Egypt Escalates Anti-Gay Crackdown
May 15, 2001
CAIRO The Egyptian government dramatically escalated a months-old
nationwide crackdown against its gay citizens last week when Cairo police
stormed a gay party held on a Nile river boat, arresting everyone on board.
The Reuters news agency confirms that as many as 60 predominantly gay men
were taken into custody by Cairo police in the Wednesday night raid. Several
press reports said the party-goers aboard the riverboat disco called the
"Queen Boat" were reportedly celebrating a gay commitment ceremony,
but witnesses labeled the claim as false.
The news agency says five foreigners were detained and released, but that
55 others were being questioned by government prosecutors on charges of
"violating the teachings of religion and propagating depraved ideas and
According to eyewitnesses, ten undercover officers from both state security
and the vice squad entered the boats disco, known as a gay hang-out on
Thursday nights, around 2am. Within minutes they began arresting the Egyptian
men present and loading them onto three vans parked outside.
The boats manager, Mamdouh Eleiwa, told the Cairo Times that a surgeon
and professor at Cairo Universitys Faculty of Medicine was slapped across
the face several times by a police officer and called derogatory gay names
when he refused to go.
While there is nothing in Egyptian penal code that specifically condemns
homosexuality, some statutes criminalizing obscenity and public indecency have
been used against gay men in the past. Since last February, authorities have
taken to manufacturing charges based on "offense to public morals and
sensitivities." Some have erroneously been charged with prostitution.
The Cairo Times also reports that after spending Thursday night at the vice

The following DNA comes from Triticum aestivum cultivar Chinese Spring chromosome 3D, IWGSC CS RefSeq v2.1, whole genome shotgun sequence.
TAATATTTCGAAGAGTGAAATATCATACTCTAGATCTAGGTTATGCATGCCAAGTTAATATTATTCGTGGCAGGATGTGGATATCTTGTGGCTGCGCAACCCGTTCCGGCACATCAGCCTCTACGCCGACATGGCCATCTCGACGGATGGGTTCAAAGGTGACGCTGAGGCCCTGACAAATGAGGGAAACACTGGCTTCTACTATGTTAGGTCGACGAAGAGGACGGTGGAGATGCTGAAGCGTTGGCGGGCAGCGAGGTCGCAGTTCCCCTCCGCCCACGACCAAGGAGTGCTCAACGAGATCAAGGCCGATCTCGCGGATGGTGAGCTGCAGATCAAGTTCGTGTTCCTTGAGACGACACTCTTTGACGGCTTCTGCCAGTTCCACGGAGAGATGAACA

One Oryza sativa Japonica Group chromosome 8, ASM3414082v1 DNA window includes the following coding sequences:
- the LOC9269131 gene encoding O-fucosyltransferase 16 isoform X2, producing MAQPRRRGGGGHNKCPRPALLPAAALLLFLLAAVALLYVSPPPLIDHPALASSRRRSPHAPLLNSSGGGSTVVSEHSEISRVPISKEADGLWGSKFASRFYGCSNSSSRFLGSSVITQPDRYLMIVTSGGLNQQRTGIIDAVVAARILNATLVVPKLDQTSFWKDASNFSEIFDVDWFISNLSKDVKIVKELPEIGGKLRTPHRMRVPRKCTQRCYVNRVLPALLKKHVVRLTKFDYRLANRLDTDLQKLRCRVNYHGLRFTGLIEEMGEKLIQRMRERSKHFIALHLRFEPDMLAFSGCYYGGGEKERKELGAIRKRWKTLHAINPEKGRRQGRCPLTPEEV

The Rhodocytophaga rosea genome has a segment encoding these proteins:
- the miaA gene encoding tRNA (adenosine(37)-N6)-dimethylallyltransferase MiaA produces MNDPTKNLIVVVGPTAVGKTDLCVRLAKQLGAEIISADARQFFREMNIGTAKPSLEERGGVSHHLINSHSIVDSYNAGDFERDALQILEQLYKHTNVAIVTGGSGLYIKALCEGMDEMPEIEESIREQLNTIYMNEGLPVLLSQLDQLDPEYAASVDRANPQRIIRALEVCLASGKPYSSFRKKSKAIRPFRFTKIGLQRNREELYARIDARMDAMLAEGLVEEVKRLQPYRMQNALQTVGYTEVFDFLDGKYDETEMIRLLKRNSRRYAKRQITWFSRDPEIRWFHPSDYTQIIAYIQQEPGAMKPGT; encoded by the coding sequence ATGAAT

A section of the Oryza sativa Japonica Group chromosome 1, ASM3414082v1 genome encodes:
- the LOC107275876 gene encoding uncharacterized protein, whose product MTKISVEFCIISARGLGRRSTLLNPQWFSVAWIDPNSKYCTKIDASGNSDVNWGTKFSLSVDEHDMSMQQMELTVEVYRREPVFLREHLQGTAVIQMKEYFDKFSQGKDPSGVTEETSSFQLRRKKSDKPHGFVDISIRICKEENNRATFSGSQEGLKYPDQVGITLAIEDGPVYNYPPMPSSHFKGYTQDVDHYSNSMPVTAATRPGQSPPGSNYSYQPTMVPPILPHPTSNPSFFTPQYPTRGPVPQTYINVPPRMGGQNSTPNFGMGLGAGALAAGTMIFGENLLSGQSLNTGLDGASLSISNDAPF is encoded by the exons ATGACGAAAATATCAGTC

squad headquarters in Abdin station, the men were questioned for two days by
High State Security Prosecution on charges of "exploiting religion to
promote extreme ideas to create strife and belittling revealed
religions." If found guilty, the defendants could face up to five years
Sources who requested anonymity told the DataLounge that many of the
arrested men are being held in undisclosed locations throughout the Egyptian
capital. There have also been as yet unconfirmed reports that some are being
denied access to lawyers and concerned family members.
The Queen Boat has reportedly been raided before, but detainees have been
released after 3 to 10 days of detention. Sources say this is the first time
that the arrested men have been transferred to the prosecutors office to
face charges. If charged, the defendants will stand before a state security
court, whose rulings are final and incontestable.
The state-owned Al Ahram newspaper published that the defendants were
members of a new devil worshipping cult that included students, doctors and
other professionals. Al Ahrams coverage of state security cases is widely
considered to reflect the prosecutions views. So-called confessions of
"satanic worship" were printed in the newspaper.
Reports indicate local human rights groups are reluctant to side with the
men who have been arrested. "We generally defend liberties but here are
red lines that we should stop at," said Samir Al Bagouri of the
Association for Human Rights Legal Aid.
Hafez Abu Saada, the Secretary-General of the Egyptian Organization for
Human Rights, said similarly that defending gay rights was not part of his
groups mandate. "Personally, I dont like the subject of
homosexuality, and I dont want to defend them," Abu Saada said.
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